The Old Couple

from an imaginary Lucerne diary
The weather turned cold today, the sort of cold with a bite in the air that you can feel on your skin the moment you step out of the hotel. I went out for a walk in the morning, encouraged by the bright blue sky. The small street cleaning machines were whirring through the gutters like blind mechanical insects. Above the square, pigeons fluttered towards the ledges of the upper storeys, were repelled by the coils of copper wire placed there to deter them, and fluttered away again over the trees that guarded the centre of the square. I picked up a newspaper from the kiosk on the corner, and a coffee from the bistro nearby, then headed down for the hundredth time towards the river.
I’m sure I’m not the only person who, when they spend some time in a different city, carves out their own set of places they go to regularly: the same cafĂ© in the morning, the same restaurant in the evening, the same route they like to take. I was approaching my favourite place to read the newspaper—a wooden bench on the St. Karli Quai, with a name plate on the back dedicated to an old Jewish couple who died in World War II—but I saw, with a slightly petulant feeling, that it was already occupied. A very old man and his very old wife were huddled shoulder to shoulder on the bench. I assumed they were married, I don’t know why. Maybe because they wore the same dark brown overcoats, fluffy Russian hats, and expensive Italian shoes. When I came round towards the railing and glanced at them from the side, I could see that they were holding hands, pointing things out that they saw on the water, leaning in to tell each other things, and looking at each other and smiling in response. My annoyance at their taking my favourite bench gave way to a feeling of wonder at how sweet they appeared. To be so old, and possibly married for so long, and yet to still take pleasure in each other’s company. I envied them, and realized that they were making me feel rather lonely.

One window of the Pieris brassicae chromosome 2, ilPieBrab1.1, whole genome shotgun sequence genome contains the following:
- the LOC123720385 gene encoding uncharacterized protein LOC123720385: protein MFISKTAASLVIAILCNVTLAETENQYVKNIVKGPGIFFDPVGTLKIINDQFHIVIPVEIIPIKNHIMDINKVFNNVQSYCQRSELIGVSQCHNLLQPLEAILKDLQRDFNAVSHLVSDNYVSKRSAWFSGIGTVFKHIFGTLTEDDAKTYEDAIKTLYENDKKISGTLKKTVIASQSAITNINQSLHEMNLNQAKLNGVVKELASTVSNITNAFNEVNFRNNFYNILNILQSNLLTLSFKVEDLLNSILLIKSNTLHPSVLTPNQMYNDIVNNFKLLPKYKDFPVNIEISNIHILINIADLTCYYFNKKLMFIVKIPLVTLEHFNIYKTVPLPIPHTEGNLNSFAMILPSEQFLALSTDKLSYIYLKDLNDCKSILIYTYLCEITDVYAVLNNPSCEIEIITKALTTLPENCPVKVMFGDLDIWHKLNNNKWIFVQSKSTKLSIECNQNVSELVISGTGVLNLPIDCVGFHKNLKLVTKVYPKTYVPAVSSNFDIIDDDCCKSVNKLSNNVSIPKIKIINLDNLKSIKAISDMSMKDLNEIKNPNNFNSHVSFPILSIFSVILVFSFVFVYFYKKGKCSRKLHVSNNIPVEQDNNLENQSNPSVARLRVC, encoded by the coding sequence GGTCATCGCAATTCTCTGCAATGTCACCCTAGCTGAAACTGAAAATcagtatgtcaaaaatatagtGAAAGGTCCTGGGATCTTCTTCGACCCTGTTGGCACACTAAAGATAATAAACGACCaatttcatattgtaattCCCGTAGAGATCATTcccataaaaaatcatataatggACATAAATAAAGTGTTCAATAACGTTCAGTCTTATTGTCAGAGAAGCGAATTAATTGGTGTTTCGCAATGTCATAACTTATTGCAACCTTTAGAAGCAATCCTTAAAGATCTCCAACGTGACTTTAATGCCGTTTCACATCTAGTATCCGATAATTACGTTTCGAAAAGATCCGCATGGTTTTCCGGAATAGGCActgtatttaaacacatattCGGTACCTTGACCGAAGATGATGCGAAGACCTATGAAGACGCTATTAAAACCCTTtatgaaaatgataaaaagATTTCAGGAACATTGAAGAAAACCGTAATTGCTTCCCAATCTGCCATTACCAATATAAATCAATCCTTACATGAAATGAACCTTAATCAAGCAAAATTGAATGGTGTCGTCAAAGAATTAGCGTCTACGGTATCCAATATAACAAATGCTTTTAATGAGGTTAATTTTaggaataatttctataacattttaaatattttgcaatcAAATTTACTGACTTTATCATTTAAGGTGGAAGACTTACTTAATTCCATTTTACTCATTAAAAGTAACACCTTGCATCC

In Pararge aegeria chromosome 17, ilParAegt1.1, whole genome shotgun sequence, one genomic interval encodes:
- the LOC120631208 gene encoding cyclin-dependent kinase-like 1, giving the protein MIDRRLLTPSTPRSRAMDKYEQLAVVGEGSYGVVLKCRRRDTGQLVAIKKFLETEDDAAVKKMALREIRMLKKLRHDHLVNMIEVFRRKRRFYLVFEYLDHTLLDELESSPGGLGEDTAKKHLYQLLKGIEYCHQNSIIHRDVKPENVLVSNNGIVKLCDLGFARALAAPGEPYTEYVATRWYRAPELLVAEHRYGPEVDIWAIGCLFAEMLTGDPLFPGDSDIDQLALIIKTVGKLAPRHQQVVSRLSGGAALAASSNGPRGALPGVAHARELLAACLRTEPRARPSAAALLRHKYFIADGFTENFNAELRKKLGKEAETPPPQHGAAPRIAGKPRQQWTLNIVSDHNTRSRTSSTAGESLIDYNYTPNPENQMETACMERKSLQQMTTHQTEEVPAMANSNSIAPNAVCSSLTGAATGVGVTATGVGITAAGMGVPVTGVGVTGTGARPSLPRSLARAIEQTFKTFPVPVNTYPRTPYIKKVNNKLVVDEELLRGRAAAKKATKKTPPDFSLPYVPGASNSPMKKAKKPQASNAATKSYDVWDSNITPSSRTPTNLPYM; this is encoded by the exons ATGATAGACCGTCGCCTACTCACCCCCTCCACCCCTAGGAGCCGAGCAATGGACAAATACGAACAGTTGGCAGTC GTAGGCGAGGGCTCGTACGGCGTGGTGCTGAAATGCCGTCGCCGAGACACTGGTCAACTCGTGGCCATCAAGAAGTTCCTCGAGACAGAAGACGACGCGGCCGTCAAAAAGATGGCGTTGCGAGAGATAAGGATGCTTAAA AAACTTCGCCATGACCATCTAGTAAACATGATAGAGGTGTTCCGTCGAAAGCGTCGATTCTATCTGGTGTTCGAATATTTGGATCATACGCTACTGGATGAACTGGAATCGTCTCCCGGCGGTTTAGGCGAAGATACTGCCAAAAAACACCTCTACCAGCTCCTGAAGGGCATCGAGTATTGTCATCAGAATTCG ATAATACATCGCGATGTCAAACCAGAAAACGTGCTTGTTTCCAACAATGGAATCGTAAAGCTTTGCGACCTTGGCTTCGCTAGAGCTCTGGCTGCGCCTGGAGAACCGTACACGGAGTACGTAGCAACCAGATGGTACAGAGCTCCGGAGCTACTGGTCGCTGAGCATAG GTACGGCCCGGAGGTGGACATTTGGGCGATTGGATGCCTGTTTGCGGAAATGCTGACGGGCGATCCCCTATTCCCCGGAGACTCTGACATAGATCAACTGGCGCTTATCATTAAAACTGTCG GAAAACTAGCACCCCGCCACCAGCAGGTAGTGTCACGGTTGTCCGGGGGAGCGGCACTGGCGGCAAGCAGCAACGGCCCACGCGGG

I opened my newspaper and pretended to read it for a while, waiting to see whether they would move on. But they stayed, occasionally falling silent, but still holding hands, the man squeezing the woman’s fingers, she reaching over and patting his upper arm. Finally, after maybe ten minutes, there was a quick gust of frozen air from out over the lake, and it began to snow. They stood up, clutching their fluffy Russian hats to their heads, and walked off towards the north. I walked the other way, back towards the bridge, wondering if I would be lucky enough to reach my seventies with the companionship of someone who loved me.